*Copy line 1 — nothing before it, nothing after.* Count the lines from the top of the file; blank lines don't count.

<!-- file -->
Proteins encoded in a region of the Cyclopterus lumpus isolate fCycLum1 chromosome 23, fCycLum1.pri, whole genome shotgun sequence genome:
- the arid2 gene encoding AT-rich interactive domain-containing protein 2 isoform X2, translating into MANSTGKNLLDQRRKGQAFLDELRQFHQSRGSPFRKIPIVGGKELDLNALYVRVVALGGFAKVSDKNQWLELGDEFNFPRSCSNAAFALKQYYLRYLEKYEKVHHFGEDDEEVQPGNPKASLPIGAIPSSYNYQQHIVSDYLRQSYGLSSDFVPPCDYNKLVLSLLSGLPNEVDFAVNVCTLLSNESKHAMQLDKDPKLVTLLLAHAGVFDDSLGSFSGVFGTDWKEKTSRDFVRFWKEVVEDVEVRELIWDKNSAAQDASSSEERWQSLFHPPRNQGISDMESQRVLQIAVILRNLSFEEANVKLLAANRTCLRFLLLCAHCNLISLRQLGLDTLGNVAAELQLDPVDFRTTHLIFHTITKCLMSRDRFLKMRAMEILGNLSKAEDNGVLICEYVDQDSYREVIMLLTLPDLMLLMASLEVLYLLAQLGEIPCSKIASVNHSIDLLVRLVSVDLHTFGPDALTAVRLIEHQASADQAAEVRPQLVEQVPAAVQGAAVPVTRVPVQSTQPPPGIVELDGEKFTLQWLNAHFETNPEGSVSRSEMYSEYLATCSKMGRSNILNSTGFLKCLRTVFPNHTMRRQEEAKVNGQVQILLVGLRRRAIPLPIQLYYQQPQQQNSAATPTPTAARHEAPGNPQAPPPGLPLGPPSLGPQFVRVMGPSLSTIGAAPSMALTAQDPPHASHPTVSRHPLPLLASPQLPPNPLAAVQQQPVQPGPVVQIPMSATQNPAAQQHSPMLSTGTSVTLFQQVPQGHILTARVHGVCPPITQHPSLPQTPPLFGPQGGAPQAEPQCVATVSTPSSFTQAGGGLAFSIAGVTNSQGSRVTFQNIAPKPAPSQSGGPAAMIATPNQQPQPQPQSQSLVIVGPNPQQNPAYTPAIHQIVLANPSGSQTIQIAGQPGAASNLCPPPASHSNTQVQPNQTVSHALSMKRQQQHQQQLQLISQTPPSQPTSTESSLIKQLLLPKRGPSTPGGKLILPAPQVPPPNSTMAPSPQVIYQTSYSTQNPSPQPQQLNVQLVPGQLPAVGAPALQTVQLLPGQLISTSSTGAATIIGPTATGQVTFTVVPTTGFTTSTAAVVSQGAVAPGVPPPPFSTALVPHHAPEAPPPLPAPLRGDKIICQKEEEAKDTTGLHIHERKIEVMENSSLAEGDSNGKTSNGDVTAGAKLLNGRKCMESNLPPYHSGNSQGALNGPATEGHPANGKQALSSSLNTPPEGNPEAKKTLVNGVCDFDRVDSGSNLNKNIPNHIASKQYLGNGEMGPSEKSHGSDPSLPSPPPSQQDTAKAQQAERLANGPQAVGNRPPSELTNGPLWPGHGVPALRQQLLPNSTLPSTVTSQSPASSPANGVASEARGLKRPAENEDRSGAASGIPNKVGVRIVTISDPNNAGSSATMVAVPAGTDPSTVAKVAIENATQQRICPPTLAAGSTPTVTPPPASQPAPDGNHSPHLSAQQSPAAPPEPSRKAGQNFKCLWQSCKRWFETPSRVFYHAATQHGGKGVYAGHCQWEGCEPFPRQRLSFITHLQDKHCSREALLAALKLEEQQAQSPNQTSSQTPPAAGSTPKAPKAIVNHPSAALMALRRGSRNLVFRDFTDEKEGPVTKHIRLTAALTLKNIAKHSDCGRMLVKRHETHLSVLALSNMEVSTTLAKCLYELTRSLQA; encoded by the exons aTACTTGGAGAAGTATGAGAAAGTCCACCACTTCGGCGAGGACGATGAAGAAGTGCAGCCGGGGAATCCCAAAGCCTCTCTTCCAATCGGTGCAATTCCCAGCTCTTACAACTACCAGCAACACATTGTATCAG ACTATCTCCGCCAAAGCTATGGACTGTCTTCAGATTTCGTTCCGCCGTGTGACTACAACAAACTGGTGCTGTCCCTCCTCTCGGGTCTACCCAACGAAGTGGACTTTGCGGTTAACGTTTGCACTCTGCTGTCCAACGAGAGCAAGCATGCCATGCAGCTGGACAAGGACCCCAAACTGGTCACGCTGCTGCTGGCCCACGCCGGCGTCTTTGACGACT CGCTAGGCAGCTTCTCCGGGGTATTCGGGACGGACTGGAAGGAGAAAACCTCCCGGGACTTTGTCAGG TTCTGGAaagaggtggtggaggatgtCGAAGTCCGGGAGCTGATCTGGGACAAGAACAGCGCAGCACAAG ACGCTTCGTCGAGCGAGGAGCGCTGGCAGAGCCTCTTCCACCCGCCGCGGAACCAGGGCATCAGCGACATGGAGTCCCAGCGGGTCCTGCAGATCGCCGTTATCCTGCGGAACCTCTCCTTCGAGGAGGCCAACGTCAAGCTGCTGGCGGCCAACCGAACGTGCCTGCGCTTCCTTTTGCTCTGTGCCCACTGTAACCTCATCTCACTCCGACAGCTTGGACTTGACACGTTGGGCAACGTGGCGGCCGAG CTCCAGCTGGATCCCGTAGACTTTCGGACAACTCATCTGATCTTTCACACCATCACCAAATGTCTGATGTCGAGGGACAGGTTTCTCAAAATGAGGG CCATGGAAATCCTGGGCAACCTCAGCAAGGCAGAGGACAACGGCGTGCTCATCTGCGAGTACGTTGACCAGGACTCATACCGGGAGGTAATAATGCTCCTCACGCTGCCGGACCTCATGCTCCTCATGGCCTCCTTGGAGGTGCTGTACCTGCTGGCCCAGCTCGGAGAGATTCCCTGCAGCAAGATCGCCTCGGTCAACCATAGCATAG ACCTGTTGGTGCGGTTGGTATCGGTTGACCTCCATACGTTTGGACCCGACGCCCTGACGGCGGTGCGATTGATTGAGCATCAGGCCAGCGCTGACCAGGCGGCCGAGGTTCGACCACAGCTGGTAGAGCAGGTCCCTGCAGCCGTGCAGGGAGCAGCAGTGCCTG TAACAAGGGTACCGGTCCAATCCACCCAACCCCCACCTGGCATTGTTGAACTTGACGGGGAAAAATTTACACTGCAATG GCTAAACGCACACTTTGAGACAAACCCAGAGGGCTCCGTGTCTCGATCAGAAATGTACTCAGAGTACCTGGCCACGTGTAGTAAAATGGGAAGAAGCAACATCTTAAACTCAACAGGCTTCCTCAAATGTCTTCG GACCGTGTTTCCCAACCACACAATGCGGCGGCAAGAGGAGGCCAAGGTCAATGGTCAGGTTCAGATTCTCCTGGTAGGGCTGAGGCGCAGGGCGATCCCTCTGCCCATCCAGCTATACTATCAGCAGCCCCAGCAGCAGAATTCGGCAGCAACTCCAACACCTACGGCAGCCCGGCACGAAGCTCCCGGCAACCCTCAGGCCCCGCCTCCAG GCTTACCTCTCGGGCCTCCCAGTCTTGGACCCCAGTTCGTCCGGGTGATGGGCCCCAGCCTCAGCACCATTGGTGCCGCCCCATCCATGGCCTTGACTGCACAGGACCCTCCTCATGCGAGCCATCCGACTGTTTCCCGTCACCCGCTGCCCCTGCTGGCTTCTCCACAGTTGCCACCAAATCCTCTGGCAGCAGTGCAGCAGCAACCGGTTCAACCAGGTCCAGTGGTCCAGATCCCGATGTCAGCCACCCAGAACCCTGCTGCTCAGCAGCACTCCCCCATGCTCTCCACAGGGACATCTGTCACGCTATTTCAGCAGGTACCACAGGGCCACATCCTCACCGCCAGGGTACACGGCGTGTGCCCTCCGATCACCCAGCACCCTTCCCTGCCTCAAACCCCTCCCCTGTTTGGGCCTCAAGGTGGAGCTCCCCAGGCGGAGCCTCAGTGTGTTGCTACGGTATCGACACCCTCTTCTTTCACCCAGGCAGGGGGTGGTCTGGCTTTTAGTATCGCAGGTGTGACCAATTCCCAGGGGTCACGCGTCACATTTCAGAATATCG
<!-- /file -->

Proteins encoded in a region of the Cyclopterus lumpus isolate fCycLum1 chromosome 23, fCycLum1.pri, whole genome shotgun sequence genome: